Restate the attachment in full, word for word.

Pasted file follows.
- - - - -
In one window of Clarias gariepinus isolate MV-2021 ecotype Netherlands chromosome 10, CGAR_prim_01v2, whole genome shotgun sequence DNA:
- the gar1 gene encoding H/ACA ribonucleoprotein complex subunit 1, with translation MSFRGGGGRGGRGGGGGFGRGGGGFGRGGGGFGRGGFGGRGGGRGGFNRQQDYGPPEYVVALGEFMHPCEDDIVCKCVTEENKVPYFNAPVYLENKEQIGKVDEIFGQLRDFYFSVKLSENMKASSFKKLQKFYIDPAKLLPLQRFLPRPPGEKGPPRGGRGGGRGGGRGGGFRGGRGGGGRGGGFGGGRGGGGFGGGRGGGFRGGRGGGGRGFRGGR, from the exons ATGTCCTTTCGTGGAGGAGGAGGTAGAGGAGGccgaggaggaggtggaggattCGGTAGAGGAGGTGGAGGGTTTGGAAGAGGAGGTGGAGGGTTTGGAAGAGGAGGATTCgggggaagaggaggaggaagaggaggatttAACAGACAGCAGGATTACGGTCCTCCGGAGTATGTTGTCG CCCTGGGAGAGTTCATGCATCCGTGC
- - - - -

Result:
In one window of Clarias gariepinus isolate MV-2021 ecotype Netherlands chromosome 10, CGAR_prim_01v2, whole genome shotgun sequence DNA:
- the gar1 gene encoding H/ACA ribonucleoprotein complex subunit 1, with translation MSFRGGGGRGGRGGGGGFGRGGGGFGRGGGGFGRGGFGGRGGGRGGFNRQQDYGPPEYVVALGEFMHPCEDDIVCKCVTEENKVPYFNAPVYLENKEQIGKVDEIFGQLRDFYFSVKLSENMKASSFKKLQKFYIDPAKLLPLQRFLPRPPGEKGPPRGGRGGGRGGGRGGGFRGGRGGGGRGGGFGGGRGGGGFGGGRGGGFRGGRGGGGRGFRGGR, from the exons ATGTCCTTTCGTGGAGGAGGAGGTAGAGGAGGccgaggaggaggtggaggattCGGTAGAGGAGGTGGAGGGTTTGGAAGAGGAGGTGGAGGGTTTGGAAGAGGAGGATTCgggggaagaggaggaggaagaggaggatttAACAGACAGCAGGATTACGGTCCTCCGGAGTATGTTGTCG CCCTGGGAGAGTTCATGCATCCGTGC